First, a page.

The realization came to me with perfect clarity, and in an instant I knew... I suppose that’s how life changes – in little, everyday moments. The really big news hits when you least expect it, like driving home, or in my case, doing the dishes.
Things had felt off for the past several months, and though I couldn’t pinpoint it, I had a sense there was something waiting to be discovered.
It had been almost two years since I was in a car accident, and though I walked away from it without major or visible injuries, I was still working through a lot of pain and trauma.
In the world of insurance companies, there is a timeline for how long it should take you to heal based on your specific accident, illness, and injuries. According to them, I should’ve been fine, but I couldn’t shake the feeling that something wasn’t healing.
That deep sense of intuition doesn't really fly as viable reason or symptoms in western medicine, but the sense that something was off was based on more than just chronic pain and intuition – I was having issues and symptoms that seemed to be disconnected and erratic, but also, maybe not?
For a few months I had been in and out of doctor’s appointments, attempting to discover the underlying cause of this unsettled, undetermined issue. Instead, I was mostly getting random, and incorrect, diagnoses that didn’t address the problems; eventually, the doctors would throw their hands up and tell me it was probably nothing, just wait it out.
Fed up with western medicine, I was simultaneously fascinated by the holistic healthcare community I worked in, so I delved deeper into “alternative” care options. I wholeheartedly committed to my Ayurvedic practices, which included daily habits and lifestyle choices, as well as 10-day seasonal cleanses.
When the realization struck me, I was in the midst of a 10-day Spring Cleanse.
One of the basic tenets of Ayurveda and the cleanse is practicing mindfulness, in every thing we do. Mindfulness while eating, mindfulness when thinking, mindfulness of our breathing, and mindfulness towards whatever activity we engage in.
So on that perfectly springy day in March, I practiced while doing the dishes.
Doing dishes can be one of my least favorite chores, but gratefully, because of the strict cleanse diet, there weren’t that many. I took the opportunity to be mindful while doing the dishes – a distraction from my dislike of the task.
I observed the light streaming between the blinds, tinted slightly from the warmth of early spring and afternoon sun. I felt the rough texture of scrubbing a dirty pot compared to the squishy warmth of the sponge in my hand. I noticed the soapy, lavendar-scented bubbles covering everything, and I appreciated the feeling of smooth ceramic as I rinsed each dish clean.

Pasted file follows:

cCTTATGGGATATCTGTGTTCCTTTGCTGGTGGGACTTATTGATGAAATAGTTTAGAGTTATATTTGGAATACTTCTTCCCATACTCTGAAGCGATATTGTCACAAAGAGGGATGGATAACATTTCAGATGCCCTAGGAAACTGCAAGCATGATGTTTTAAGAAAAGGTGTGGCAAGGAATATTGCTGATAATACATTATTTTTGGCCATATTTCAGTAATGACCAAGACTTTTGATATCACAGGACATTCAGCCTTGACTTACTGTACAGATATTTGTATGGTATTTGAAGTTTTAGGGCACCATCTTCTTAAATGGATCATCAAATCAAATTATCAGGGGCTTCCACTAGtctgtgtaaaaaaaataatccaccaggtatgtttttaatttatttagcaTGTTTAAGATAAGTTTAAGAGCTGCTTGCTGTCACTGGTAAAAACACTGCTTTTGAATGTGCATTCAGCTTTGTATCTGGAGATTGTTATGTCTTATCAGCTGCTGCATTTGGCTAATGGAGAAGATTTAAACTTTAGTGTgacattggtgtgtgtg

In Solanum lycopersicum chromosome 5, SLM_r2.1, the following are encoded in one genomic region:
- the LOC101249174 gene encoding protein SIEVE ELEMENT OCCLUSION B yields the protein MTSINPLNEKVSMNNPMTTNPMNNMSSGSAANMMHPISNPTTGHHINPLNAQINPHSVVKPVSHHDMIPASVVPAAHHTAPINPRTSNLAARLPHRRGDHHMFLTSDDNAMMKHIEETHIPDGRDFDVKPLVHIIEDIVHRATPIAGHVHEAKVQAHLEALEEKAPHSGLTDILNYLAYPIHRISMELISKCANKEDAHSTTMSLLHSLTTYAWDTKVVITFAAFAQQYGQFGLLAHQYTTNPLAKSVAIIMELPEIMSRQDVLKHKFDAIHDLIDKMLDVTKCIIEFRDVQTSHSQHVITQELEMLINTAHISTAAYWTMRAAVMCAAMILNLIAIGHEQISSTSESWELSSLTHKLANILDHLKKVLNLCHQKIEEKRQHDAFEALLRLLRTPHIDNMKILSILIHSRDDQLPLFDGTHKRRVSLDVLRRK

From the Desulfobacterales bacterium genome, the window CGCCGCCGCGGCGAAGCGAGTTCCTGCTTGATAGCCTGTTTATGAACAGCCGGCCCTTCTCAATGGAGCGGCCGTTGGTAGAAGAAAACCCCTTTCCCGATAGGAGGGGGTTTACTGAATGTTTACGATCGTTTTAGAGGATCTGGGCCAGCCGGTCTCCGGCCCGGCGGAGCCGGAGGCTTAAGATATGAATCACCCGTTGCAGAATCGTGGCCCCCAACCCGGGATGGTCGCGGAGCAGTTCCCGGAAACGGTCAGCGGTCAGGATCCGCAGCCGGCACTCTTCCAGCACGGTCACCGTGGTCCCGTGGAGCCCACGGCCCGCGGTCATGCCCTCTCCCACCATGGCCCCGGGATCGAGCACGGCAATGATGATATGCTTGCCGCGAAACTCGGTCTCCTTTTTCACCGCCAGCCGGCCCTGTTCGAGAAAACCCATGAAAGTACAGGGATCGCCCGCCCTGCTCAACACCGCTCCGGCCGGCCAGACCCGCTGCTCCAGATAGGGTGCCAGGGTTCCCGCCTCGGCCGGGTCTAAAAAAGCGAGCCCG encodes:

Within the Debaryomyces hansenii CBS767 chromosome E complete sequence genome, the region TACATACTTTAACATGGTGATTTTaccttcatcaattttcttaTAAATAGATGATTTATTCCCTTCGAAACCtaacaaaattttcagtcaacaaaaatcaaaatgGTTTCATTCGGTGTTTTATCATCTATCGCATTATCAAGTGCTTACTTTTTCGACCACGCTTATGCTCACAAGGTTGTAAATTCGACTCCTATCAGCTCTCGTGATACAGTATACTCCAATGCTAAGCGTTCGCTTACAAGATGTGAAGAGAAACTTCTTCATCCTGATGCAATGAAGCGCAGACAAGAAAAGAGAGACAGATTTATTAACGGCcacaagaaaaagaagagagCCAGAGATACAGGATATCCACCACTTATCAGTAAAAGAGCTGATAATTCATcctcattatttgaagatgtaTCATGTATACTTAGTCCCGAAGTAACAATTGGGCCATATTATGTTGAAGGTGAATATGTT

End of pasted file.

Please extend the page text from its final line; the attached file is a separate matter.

I focused on my posture, skillfully adjusting my stance to be ergonomic and strong. I observed my breath, as it slowed with the thoughtfulness of this activity. I listened to the sound of my breath, like the ocean, and the running water over my hands.
First, I had a random thought that I needed to do a self-breast exam, followed quickly by a mental check when I might've done one last. I couldn't think of a time in recent memory, but I remembered other things that had been catching my attention. My next thought was, this is it. I know what's been going on.
Part of me wanted to forget the dishes until later, to sprint off and start a self-exam, hopefully proving myself wrong.
The other part of me wanted to sustain this moment, taking my time with every single dish, maybe subconsciously savoring what might be my last moments of normalcy. So I finished slowly, doing my best to maintain that same sense of mindfulness that brought me to this realization in the first place.
It didn't feel like a lump, not in the way you would imagine. But more like a... button?
Upon finishing, I walked calmly to my room, sat on the edge of my bed, and methodically performed a self-exam. It didn't take long. I went straight for it, before circling around both breasts again, comparing and contrasting the differences in what I felt.
But it was there. Undeniable and distinct, it was there. It didn't necessarily feel like a lump, not in the sense that you might imagine when you hear that word.
No, it felt more like a... button? There was a harder spot, no more than the size of a dime. Moving outward from it, I could feel some sort of edge but it wasn’t clear and I couldn't quite visualize what I was feeling. Just this maybe-dime-sized spot, that once discovered, I could easily and immediately go back to.
And I wondered, which way did it go? How big was it really? Could it be something like a swollen or clogged gland?? Was I absolutely sure I hadn’t noticed it before???
But deep within, I knew the answers. This sense of knowing was different from fear or anxiety, it felt more like calm certainty; as though I knew anxiety wouldn’t help because I already had the answer. And a (albeit very naïve) sense of what was to come…
Have you ever had a flash of divine insight? Or a moment of discovery in which you KNEW something without concrete evidence? How do you know? What does that certainty feel like to you?
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